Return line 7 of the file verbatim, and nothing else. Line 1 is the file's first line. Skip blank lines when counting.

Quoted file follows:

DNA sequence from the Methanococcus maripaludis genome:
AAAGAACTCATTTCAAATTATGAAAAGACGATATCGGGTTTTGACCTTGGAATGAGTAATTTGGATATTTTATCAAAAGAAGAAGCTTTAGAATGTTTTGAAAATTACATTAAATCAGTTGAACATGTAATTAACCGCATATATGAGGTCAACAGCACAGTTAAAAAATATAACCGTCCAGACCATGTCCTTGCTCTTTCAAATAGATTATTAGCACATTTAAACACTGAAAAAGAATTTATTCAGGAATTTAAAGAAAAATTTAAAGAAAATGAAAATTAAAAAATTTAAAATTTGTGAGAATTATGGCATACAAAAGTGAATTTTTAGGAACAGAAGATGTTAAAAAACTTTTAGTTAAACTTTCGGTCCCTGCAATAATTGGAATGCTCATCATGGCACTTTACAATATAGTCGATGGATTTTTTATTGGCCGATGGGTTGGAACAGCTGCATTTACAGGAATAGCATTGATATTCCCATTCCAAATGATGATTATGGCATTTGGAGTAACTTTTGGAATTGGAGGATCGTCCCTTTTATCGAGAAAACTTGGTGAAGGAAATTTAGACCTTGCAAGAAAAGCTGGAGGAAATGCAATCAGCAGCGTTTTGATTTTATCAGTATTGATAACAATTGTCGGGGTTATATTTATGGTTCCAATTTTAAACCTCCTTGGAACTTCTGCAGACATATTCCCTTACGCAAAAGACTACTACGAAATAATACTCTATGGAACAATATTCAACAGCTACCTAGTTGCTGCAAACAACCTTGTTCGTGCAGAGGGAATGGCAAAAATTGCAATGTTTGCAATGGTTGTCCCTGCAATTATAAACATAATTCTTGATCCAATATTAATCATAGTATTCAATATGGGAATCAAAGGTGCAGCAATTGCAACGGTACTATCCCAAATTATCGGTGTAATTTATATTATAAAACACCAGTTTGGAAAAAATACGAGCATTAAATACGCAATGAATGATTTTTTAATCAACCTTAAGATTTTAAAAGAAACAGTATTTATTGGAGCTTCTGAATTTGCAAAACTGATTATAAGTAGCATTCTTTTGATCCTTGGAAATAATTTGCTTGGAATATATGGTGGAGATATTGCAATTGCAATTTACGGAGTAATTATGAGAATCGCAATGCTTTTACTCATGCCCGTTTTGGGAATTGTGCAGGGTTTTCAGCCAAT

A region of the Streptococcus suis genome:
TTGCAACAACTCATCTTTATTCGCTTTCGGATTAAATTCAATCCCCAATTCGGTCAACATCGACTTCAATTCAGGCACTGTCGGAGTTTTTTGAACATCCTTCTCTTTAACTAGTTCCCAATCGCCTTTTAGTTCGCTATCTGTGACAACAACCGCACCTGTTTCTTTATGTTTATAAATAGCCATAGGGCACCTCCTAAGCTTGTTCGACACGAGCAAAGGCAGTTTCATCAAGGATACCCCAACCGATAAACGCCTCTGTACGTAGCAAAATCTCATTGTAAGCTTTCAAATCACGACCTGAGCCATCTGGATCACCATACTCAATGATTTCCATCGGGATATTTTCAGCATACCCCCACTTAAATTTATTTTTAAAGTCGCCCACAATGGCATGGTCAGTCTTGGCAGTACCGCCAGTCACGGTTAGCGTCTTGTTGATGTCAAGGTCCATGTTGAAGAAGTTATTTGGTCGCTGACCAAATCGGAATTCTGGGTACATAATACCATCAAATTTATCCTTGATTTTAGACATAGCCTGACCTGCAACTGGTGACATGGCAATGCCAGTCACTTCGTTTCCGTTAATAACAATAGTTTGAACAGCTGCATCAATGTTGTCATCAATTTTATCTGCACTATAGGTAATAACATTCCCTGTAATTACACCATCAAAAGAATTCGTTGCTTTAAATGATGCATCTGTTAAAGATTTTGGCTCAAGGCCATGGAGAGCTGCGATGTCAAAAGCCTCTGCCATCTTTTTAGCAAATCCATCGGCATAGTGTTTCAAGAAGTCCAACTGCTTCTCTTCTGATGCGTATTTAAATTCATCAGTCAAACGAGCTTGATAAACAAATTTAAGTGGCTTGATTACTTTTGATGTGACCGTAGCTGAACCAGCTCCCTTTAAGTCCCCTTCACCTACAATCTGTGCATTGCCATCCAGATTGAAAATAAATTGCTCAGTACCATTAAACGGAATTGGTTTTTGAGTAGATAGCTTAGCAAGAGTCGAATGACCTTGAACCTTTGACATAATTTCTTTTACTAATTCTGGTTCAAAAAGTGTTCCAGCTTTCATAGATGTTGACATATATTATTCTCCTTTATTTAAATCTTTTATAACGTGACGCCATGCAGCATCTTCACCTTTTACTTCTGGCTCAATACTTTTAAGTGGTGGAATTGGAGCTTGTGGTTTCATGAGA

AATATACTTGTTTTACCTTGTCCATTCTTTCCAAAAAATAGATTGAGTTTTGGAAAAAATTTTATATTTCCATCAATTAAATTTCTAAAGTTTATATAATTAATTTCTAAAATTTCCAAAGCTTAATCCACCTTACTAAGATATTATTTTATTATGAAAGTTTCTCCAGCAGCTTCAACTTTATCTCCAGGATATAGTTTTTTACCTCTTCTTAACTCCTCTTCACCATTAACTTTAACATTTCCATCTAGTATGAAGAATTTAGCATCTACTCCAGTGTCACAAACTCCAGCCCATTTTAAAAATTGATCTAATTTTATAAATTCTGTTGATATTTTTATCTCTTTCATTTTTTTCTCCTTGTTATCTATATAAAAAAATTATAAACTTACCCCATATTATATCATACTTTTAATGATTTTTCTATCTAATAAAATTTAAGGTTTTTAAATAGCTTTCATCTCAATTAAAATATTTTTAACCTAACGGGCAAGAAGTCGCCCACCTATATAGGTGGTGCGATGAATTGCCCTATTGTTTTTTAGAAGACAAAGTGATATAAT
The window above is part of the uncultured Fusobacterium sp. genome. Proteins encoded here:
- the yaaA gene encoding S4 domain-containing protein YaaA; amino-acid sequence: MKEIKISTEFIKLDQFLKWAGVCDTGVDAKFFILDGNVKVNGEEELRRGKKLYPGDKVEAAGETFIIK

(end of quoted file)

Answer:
- the yaaA gene encoding S4 domain-containing protein YaaA; amino-acid sequence: MKEIKISTEFIKLDQFLKWAGVCDTGVDAKFFILDGNVKVNGEEELRRGKKLYPGDKVEAAGETFIIK